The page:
As a parent, you want to be there to help your children through every life milestone—the good and the bad. Unfortunately, this can sometimes include being supportive when your adult children divorce their spouse.
While it's a challenging situation, there are ways to help your child navigate this obstacle. In fact, psychologist Marsha Temlock wrote an entire book on the subject titled Your Child's Divorce. The text breaks down exactly what to expect and how you can help your child during their split.
Although there's no one way to be there for your kids, the psychologist offers a wealth of information in her popular book. Ahead, discover Temlock's advice for supporting adult children who divorce. Here's how she suggests you take on the challenge.
Part 1: Accepting the Decision
By the time you learn that your adult child is planning to divorce, they've likely been living with the situation for a while. Although you may feel blindsided by the news, Temlock believes that it's crucial to keep your cool and focus on what your child needs from you.
Rather than getting emotional or upset, start by supporting your child in whatever way they may need. Temlock advises that you don't go searching or asking for explanations. Perhaps you know, or think you know, the reasons for your child's marital difficulty, but you may not know or need to know the whole story.
Additionally, it's important to not immediately start revealing problems you may have with your child's spouse or their family because, as Temlock points out, some couples reconcile. In that case, your criticism could come back to haunt you.
Finally, remember that this isn't your problem to fix. The author suggests you resist the urge to insist on counseling or paying for some expensive couples retreat. It's important to realize that your child and their spouse may have already tried to make things work or may simply not be interested in patching things up. Instead, a willing ear and unconditional love should get your and your child through those difficult early days.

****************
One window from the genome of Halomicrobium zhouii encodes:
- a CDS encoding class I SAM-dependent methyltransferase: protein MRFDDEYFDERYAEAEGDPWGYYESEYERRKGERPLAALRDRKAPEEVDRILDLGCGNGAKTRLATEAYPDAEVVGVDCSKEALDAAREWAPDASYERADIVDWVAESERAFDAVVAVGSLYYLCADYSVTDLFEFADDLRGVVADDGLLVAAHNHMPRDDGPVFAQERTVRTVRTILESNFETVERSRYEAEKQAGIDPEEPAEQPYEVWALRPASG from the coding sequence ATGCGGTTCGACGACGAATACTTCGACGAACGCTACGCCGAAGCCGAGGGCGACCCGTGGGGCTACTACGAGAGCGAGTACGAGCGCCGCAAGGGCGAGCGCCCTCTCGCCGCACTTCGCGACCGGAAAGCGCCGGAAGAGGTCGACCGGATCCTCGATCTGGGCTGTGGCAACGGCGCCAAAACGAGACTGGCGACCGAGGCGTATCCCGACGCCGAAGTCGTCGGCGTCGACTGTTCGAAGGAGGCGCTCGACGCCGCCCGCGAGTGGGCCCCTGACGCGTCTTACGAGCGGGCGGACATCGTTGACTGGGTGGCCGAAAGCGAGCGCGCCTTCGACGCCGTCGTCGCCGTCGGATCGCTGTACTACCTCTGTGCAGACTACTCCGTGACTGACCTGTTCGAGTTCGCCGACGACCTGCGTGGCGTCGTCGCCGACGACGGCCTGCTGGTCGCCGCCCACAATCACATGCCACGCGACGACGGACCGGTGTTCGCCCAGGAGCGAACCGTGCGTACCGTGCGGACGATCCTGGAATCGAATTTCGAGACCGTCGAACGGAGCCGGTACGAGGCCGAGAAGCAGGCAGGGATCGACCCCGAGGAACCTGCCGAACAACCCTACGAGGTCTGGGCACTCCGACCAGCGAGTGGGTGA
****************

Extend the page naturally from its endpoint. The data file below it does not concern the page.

Part 2: Dealing With Change
After you've accepted the divorce, you can begin to deal with all of the changes that are to come for you and your child. Temlock explains that staying neutral during your child's divorce isn't likely since you'll probably want to take your child's side over their spouse's. However, you'll still want to do your best to support your child without doing anything that would make a working relationship with their in-laws more difficult than it likely already will be.
If you're feeling emotionally devastated by these new changes yourself, Temlock urges you to take steps towards your own recovery. This could be anything from limiting sacrifices and setting priorities to taking time for yourself or even getting counseling if necessary.
Part 3: Strengthening Family Bonds
If you're a grandparent, you may also need to be there to help your grandchildren through the divorce. While it may be hard to see your grandkids upset or acting out, Temlock thinks that it's important to realize that young kids may take longer to process such a difficult situation.
You may also be asked to help out more with your child's kids by providing childcare or even a place for them to stay. If you're able to help in this area, that's great, but if it feels like too much handle, that's okay too. If this is the case, the author assures that it's okay to limit your commitments.
Of course, family relationships can always become more complicated, too. For instance, after the divorce, your child could remarry and bring step-grandchildren into your life or give more grandparents to your grandkids.
If this feels stressful, remember that oftentimes you and your grandchildren can become closer during these difficult times, Temlock points out.
The Bottom Line
Although every family and divorce is different, Temlock makes an effort to encompass a variety of different situations. For instance, you might find yourself sharing a home with your grandchildren or losing contact with them. You might be able to maintain a cordial relationship with your child's ex or you may face a more difficult situation. However, no matter what, you'll find ways to support your adult child during and after their divorce.